by Alexandra Rutkowski
I absolutely adore C.S. Lewis and I find myself rereading his work several times over, each time viewing it in a whole new way. I was beyond ecstatic to find another gem by Lewis, entitled “Meditation in a Toolshed,” a brief piece written for his newspaper. It’s short, simple, and I love it.
Few things that stuck out- “It is perfectly easy to go on all your life giving explanations of religion, love, morality, honor, and the like, without having been inside any of them.”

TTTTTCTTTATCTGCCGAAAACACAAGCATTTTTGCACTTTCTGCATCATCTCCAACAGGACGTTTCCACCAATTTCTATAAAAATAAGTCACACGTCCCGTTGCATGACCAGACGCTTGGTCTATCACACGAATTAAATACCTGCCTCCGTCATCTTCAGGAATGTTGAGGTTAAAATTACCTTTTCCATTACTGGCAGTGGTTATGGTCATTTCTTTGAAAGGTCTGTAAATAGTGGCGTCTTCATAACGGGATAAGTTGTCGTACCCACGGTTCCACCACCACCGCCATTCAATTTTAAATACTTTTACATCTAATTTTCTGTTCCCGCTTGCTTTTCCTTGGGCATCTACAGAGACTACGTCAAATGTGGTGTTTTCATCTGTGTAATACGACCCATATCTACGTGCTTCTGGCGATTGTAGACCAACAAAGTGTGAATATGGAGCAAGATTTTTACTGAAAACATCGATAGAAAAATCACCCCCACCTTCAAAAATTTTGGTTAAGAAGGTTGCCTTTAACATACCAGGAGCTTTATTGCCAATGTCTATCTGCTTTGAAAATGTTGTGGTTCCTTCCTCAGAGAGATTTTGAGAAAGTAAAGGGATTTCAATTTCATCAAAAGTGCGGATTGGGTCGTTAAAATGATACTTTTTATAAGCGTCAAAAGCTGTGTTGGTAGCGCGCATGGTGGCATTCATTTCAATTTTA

“‘All these moral ideals which look so transcendental and beautiful from inside’ says the wiseacre, ‘are really only a mass of biological instincts and inherited taboos.’ And no one plays the game the other way round by replying, ‘If you will only step inside, the things that look to you like instincts and taboos will suddenly reveal their real and transcendental nature.'”
“We must, on pain of idiocy, deny from the very onset the idea that looking at is by its own nature, intrinsically truer or better than looking along. One must look both along and at everything.”